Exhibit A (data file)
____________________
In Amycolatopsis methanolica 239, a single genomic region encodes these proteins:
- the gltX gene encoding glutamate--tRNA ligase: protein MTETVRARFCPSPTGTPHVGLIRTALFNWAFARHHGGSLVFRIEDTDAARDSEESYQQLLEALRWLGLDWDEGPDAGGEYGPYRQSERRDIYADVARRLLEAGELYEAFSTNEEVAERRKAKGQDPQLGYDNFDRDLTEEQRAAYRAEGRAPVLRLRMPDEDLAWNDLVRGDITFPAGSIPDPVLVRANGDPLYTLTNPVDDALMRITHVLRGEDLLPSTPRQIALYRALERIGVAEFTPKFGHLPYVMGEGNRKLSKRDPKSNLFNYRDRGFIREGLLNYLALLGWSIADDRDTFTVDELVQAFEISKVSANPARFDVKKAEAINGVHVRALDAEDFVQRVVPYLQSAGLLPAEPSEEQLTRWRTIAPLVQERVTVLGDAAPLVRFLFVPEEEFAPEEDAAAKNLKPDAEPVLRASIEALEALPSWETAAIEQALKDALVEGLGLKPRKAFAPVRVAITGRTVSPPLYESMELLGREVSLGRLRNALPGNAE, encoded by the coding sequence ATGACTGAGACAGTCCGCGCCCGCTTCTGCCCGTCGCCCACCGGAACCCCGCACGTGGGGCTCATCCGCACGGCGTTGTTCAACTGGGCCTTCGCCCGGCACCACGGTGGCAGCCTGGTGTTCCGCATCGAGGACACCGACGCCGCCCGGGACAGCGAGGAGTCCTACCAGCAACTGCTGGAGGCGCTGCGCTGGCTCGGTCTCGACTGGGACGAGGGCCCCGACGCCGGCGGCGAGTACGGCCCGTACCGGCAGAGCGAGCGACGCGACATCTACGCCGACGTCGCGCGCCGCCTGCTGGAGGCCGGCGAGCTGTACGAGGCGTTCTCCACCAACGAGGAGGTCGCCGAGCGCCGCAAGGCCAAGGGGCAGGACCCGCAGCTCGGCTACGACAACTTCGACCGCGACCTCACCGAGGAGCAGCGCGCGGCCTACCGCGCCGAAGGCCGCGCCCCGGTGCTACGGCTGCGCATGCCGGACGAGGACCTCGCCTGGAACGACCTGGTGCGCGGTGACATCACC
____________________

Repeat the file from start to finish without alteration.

In Amycolatopsis methanolica 239, a single genomic region encodes these proteins:
- the gltX gene encoding glutamate--tRNA ligase: protein MTETVRARFCPSPTGTPHVGLIRTALFNWAFARHHGGSLVFRIEDTDAARDSEESYQQLLEALRWLGLDWDEGPDAGGEYGPYRQSERRDIYADVARRLLEAGELYEAFSTNEEVAERRKAKGQDPQLGYDNFDRDLTEEQRAAYRAEGRAPVLRLRMPDEDLAWNDLVRGDITFPAGSIPDPVLVRANGDPLYTLTNPVDDALMRITHVLRGEDLLPSTPRQIALYRALERIGVAEFTPKFGHLPYVMGEGNRKLSKRDPKSNLFNYRDRGFIREGLLNYLALLGWSIADDRDTFTVDELVQAFEISKVSANPARFDVKKAEAINGVHVRALDAEDFVQRVVPYLQSAGLLPAEPSEEQLTRWRTIAPLVQERVTVLGDAAPLVRFLFVPEEEFAPEEDAAAKNLKPDAEPVLRASIEALEALPSWETAAIEQALKDALVEGLGLKPRKAFAPVRVAITGRTVSPPLYESMELLGREVSLGRLRNALPGNAE, encoded by the coding sequence ATGACTGAGACAGTCCGCGCCCGCTTCTGCCCGTCGCCCACCGGAACCCCGCACGTGGGGCTCATCCGCACGGCGTTGTTCAACTGGGCCTTCGCCCGGCACCACGGTGGCAGCCTGGTGTTCCGCATCGAGGACACCGACGCCGCCCGGGACAGCGAGGAGTCCTACCAGCAACTGCTGGAGGCGCTGCGCTGGCTCGGTCTCGACTGGGACGAGGGCCCCGACGCCGGCGGCGAGTACGGCCCGTACCGGCAGAGCGAGCGACGCGACATCTACGCCGACGTCGCGCGCCGCCTGCTGGAGGCCGGCGAGCTGTACGAGGCGTTCTCCACCAACGAGGAGGTCGCCGAGCGCCGCAAGGCCAAGGGGCAGGACCCGCAGCTCGGCTACGACAACTTCGACCGCGACCTCACCGAGGAGCAGCGCGCGGCCTACCGCGCCGAAGGCCGCGCCCCGGTGCTACGGCTGCGCATGCCGGACGAGGACCTCGCCTGGAACGACCTGGTGCGCGGTGACATCACC